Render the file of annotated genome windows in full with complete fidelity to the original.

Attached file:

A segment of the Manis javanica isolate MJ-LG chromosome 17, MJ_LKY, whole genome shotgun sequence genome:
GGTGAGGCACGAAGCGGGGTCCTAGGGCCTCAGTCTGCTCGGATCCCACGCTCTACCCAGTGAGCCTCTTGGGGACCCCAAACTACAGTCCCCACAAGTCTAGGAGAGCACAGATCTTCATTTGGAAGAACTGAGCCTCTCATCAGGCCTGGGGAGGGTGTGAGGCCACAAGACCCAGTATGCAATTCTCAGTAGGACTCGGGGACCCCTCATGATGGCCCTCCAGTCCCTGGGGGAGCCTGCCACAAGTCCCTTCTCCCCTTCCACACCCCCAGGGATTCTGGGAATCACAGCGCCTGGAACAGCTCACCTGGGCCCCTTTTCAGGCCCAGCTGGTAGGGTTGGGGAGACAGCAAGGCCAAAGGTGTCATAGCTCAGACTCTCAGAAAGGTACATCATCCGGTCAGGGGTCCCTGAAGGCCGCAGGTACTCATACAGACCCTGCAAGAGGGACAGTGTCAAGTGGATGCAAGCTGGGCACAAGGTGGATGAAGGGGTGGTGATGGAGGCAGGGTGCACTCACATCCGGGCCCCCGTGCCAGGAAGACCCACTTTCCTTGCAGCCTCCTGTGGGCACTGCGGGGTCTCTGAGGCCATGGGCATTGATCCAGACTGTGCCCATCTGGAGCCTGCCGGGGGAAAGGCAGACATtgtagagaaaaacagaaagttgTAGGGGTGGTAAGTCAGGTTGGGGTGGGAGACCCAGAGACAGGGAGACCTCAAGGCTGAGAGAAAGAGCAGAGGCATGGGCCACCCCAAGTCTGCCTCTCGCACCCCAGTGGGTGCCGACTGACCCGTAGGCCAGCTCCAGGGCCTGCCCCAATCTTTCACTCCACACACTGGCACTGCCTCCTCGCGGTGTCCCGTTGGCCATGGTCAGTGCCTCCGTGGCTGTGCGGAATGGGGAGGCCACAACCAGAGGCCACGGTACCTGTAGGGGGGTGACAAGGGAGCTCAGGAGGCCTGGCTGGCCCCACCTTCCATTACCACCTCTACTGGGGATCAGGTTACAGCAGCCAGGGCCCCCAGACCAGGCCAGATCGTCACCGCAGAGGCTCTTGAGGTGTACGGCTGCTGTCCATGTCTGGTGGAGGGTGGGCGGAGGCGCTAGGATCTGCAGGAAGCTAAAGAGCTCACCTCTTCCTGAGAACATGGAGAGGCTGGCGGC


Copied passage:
A segment of the Manis javanica isolate MJ-LG chromosome 17, MJ_LKY, whole genome shotgun sequence genome:
GGTGAGGCACGAAGCGGGGTCCTAGGGCCTCAGTCTGCTCGGATCCCACGCTCTACCCAGTGAGCCTCTTGGGGACCCCAAACTACAGTCCCCACAAGTCTAGGAGAGCACAGATCTTCATTTGGAAGAACTGAGCCTCTCATCAGGCCTGGGGAGGGTGTGAGGCCACAAGACCCAGTATGCAATTCTCAGTAGGACTCGGGGACCCCTCATGATGGCCCTCCAGTCCCTGGGGGAGCCTGCCACAAGTCCCTTCTCCCCTTCCACACCCCCAGGGATTCTGGGAATCACAGCGCCTGGAACAGCTCACCTGGGCCCCTTTTCAGGCCCAGCTGGTAGGGTTGGGGAGACAGCAAGGCCAAAGGTGTCATAGCTCAGACTCTCAGAAAGGTACATCATCCGGTCAGGGGTCCCTGAAGGCCGCAGGTACTCATACAGACCCTGCAAGAGGGACAGTGTCAAGTGGATGCAAGCTGGGCACAAGGTGGATGAAGGGGTGGTGATGGAGGCAGGGTGCACTCACATCCGGGCCCCCGTGCCAGGAAGACCCACTTTCCTTGCAGCCTCCTGTGGGCACTGCGGGGTCTCTGAGGCCATGGGCATTGATCCAGACTGTGCCCATCTGGAGCCTGCCGGGGGAAAGGCAGACATtgtagagaaaaacagaaagttgTAGGGGTGGTAAGTCAGGTTGGGGTGGGAGACCCAGAGACAGGGAGACCTCAAGGCTGAGAGAAAGAGCAGAGGCATGGGCCACCCCAAGTCTGCCTCTCGCACCCCAGTGGGTGCCGACTGACCCGTAGGCCAGCTCCAGGGCCTGCCCCAATCTTTCACTCCACACACTGGCACTGCCTCCTCGCGGTGTCCCGTTGGCCATGGTCAGTGCCTCCGTGGCTGTGCGGAATGGGGAGGCCACAACCAGAGGCCACGGTACCTGTAGGGGGGTGACAAGGGAGCTCAGGAGGCCTGGCTGGCCCCACCTTCCATTACCACCTCTACTGGGGATCAGGTTACAGCAGCCAGGGCCCCCAGACCAGGCCAGATCGTCACCGCAGAGGCTCTTGAGGTGTACGGCTGCTGTCCATGTCTGGTGGAGGGTGGGCGGAGGCGCTAGGATCTGCAGGAAGCTAAAGAGCTCACCTCTTCCTGAGAACATGGAGAGGCTGGCGGC